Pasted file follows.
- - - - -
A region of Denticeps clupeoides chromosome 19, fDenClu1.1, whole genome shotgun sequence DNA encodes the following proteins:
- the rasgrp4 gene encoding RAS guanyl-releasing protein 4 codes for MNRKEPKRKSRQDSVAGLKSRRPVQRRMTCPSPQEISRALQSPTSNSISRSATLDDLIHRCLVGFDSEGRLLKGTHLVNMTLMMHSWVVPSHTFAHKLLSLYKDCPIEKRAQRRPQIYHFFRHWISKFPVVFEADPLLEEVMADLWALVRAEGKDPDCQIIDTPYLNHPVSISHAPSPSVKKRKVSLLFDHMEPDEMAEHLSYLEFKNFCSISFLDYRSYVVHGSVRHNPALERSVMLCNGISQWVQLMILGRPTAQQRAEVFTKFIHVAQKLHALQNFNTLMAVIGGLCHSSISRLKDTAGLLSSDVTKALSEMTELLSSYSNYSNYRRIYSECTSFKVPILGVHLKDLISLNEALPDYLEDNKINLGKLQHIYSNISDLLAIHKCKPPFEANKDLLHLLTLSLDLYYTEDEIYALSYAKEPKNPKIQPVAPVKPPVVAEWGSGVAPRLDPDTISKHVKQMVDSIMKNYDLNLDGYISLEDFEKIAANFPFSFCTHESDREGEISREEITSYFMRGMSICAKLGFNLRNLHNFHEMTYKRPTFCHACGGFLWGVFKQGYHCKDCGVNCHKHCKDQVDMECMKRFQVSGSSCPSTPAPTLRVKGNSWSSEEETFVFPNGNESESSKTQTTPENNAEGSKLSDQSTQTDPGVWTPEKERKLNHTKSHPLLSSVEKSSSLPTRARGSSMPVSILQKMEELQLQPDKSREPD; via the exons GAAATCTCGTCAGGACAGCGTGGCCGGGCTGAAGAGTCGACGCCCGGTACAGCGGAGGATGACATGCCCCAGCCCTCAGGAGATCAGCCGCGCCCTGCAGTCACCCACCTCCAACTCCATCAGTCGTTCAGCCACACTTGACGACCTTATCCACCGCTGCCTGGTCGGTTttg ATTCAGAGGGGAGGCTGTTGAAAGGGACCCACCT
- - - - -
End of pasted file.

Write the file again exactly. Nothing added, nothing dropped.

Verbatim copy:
A region of Denticeps clupeoides chromosome 19, fDenClu1.1, whole genome shotgun sequence DNA encodes the following proteins:
- the rasgrp4 gene encoding RAS guanyl-releasing protein 4 codes for MNRKEPKRKSRQDSVAGLKSRRPVQRRMTCPSPQEISRALQSPTSNSISRSATLDDLIHRCLVGFDSEGRLLKGTHLVNMTLMMHSWVVPSHTFAHKLLSLYKDCPIEKRAQRRPQIYHFFRHWISKFPVVFEADPLLEEVMADLWALVRAEGKDPDCQIIDTPYLNHPVSISHAPSPSVKKRKVSLLFDHMEPDEMAEHLSYLEFKNFCSISFLDYRSYVVHGSVRHNPALERSVMLCNGISQWVQLMILGRPTAQQRAEVFTKFIHVAQKLHALQNFNTLMAVIGGLCHSSISRLKDTAGLLSSDVTKALSEMTELLSSYSNYSNYRRIYSECTSFKVPILGVHLKDLISLNEALPDYLEDNKINLGKLQHIYSNISDLLAIHKCKPPFEANKDLLHLLTLSLDLYYTEDEIYALSYAKEPKNPKIQPVAPVKPPVVAEWGSGVAPRLDPDTISKHVKQMVDSIMKNYDLNLDGYISLEDFEKIAANFPFSFCTHESDREGEISREEITSYFMRGMSICAKLGFNLRNLHNFHEMTYKRPTFCHACGGFLWGVFKQGYHCKDCGVNCHKHCKDQVDMECMKRFQVSGSSCPSTPAPTLRVKGNSWSSEEETFVFPNGNESESSKTQTTPENNAEGSKLSDQSTQTDPGVWTPEKERKLNHTKSHPLLSSVEKSSSLPTRARGSSMPVSILQKMEELQLQPDKSREPD; via the exons GAAATCTCGTCAGGACAGCGTGGCCGGGCTGAAGAGTCGACGCCCGGTACAGCGGAGGATGACATGCCCCAGCCCTCAGGAGATCAGCCGCGCCCTGCAGTCACCCACCTCCAACTCCATCAGTCGTTCAGCCACACTTGACGACCTTATCCACCGCTGCCTGGTCGGTTttg ATTCAGAGGGGAGGCTGTTGAAAGGGACCCACCT